Port Haliguen to Treac’h Goured, Ile Houat
Wind S4 backing W5-6
Friday 19 May 2017
In another nothing-happens-very-quickly start to the day, despite the threat of thunderstorms, flash floods and freak waves, we set our sights on an anchorage on Hoedic, the smaller island beyond Houat. At the time we we going to untie our lines, the heavy rain arrived. We waited for the worst of it to pass by, and cast off. We eventually left at 11:00, not exactly a lively start. Again, somehow I ended up on the wheel, but caused the skipper some anguish, as I’d forgotten that boat’s don’t drive like cars, and nearly re-fashioned the stern/pontoon. Some might say it was extreme skill to miss by centimetres, but in truth, I was worried about clearing the stern of the motorboat ahead, and had misplaced the fact that there is a pivot point on a boat at the keel in my mind. Whoops. Almost.
There wasn’t much chance to test the replacement fan, as there was a respectable sailing wind, just aft of the beam, meaning a gentle reach most of the way across the stretch of water between the mainland and the islands of Houat and Haliguen. It wasn’t champagne sailing, or even balmy holiday sailing. The wind was cold, and with the risk of those thundery showers, we were in full foulies – and glad of them! There is a strip of islands off the tip of the Quiberon Peninsula, from the west we could hear the roar of little engines, but multiple. Peeling through the islands and lumps of rocks was a flotilla of small recreational fishing boats. But dozens of them, all zoom-zooming around, bouncing on the waves. Like an advance of baddies in a James Bond movie, except they would been in black. It turns out these were boats heading to the semifinals of some fishing competition… Fascinating. Nothing else of note except my self-test of sailing accuracy. I was determined to sail to the waypoint, with a minimum cross-track error. That was nearly scuppered by a ‘classic’ twin masted gaff-rigged boat on the windward side, sails up. I made a significant course change to show that I was taking avoiding action… But rather annoyingly, it seemed to be motoring! Naughty. The sails certainly weren’t set for downwind sailing (as it would have been). That cost us a great deal of cross-track error, but fortunately, by the time I hit the waypoint I had it to ZERO. A very satisfying sailing moment. A course change for the waypoint, and more of a beat into the anchorage, bypassing some very poorly marked mussel beds.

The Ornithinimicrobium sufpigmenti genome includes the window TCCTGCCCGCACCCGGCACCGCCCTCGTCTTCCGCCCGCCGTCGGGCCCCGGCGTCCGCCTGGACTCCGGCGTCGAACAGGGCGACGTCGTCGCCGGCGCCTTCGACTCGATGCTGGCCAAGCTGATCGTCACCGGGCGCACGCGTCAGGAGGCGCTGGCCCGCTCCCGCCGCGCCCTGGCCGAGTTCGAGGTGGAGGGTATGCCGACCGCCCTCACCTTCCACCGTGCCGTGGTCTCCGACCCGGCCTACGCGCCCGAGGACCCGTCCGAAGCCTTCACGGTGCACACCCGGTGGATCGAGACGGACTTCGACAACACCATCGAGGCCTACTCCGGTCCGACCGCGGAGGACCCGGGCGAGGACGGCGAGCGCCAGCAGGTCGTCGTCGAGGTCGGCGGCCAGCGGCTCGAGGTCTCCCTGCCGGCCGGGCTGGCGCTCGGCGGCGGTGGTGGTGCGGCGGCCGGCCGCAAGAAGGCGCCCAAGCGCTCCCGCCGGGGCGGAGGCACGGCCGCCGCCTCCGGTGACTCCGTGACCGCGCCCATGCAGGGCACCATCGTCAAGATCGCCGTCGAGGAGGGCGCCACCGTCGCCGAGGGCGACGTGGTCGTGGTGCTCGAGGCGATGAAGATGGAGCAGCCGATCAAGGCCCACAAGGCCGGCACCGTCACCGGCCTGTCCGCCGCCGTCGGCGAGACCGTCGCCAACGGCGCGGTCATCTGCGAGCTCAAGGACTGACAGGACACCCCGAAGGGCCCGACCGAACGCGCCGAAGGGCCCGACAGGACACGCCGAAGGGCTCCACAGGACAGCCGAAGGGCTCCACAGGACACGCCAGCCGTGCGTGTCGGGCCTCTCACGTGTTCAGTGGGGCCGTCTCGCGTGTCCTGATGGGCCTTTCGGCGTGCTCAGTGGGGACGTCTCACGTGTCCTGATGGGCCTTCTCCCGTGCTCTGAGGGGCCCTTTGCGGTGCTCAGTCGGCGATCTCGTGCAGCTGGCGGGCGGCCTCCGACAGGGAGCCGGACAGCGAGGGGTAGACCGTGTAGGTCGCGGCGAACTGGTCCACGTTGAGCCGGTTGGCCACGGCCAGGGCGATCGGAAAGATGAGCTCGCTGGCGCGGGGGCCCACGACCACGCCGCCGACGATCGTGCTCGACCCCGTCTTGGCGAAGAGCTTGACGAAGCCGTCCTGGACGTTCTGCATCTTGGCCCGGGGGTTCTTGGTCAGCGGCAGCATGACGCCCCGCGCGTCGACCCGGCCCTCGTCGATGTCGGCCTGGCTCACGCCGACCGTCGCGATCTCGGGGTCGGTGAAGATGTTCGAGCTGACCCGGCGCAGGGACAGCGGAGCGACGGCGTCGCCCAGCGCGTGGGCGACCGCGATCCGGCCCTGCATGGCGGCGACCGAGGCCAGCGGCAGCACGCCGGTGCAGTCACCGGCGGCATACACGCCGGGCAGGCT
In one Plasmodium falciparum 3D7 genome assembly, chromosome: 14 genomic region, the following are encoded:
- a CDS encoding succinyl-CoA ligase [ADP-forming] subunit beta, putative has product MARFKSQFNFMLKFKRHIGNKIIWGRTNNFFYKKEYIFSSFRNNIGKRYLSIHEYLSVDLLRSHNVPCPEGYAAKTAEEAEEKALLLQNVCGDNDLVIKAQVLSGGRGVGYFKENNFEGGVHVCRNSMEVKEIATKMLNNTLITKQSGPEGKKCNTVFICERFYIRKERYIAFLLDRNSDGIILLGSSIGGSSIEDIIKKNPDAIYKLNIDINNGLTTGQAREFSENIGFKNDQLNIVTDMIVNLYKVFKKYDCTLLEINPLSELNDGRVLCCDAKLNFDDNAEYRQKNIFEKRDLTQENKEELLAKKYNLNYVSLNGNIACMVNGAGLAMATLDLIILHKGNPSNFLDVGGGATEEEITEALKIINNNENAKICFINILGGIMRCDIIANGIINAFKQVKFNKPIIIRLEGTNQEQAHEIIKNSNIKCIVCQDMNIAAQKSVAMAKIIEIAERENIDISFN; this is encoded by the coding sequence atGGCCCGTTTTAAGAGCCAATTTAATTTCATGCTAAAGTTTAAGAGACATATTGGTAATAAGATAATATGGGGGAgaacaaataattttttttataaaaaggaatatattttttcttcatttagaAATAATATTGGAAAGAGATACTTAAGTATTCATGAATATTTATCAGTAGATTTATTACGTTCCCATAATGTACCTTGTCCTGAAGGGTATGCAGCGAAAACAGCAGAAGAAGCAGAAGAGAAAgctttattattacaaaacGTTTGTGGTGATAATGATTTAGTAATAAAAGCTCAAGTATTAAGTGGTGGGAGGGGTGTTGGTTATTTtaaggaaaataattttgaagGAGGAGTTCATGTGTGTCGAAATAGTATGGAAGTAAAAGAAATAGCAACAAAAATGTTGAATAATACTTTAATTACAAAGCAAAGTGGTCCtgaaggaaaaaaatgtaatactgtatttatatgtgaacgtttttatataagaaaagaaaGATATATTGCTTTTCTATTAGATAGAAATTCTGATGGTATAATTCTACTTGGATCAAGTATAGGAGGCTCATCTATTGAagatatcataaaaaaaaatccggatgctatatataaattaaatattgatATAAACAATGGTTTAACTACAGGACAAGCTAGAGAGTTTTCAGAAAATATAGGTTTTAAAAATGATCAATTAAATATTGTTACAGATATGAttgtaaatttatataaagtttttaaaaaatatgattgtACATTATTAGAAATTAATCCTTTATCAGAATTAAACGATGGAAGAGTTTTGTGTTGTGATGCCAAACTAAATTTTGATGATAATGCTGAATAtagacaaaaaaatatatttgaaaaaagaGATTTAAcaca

I’m not sure if it is Bessie’s confidence that increased, or ours, but she spent most of the passage unleashed. She pottered about on deck, but often either sat besides me, or just behind. She really was very good, and seemed to enjoy it. With the hour of lunch upon us, we decided to head to the ‘big bay’ on Houat. Sailing, after all, is about where the wind takes you. Both of us really fancied this bay, one that we think we sailed by last year with one too many boats at anchor. It’s hard to imagine 160 boats in the bay, which the book says happens in August. Today, we were one of 8. And still some little French boat, with six people on it, anchored on top of us. Go figure.